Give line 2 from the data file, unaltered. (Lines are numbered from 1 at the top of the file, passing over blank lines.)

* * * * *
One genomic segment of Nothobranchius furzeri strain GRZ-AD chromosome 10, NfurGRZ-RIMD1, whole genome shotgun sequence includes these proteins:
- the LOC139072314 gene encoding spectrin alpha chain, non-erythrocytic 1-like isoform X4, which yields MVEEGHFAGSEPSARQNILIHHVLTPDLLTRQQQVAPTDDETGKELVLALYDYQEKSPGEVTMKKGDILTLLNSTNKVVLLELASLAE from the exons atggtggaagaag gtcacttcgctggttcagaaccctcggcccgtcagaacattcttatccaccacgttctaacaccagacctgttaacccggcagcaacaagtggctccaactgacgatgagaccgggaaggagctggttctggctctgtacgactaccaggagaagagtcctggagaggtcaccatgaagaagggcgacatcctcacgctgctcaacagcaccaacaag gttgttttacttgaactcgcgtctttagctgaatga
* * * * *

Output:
- the LOC139072314 gene encoding spectrin alpha chain, non-erythrocytic 1-like isoform X4, which yields MVEEGHFAGSEPSARQNILIHHVLTPDLLTRQQQVAPTDDETGKELVLALYDYQEKSPGEVTMKKGDILTLLNSTNKVVLLELASLAE from the exons atggtggaagaag gtcacttcgctggttcagaaccctcggcccgtcagaacattcttatccaccacgttctaacaccagacctgttaacccggcagcaacaagtggctccaactgacgatgagaccgggaaggagctggttctggctctgtacgactaccaggagaagagtcctggagaggtcaccatgaagaagggcgacatcctcacgctgctcaacagcaccaacaag gttgttttacttgaactcgcgtctttagctgaatga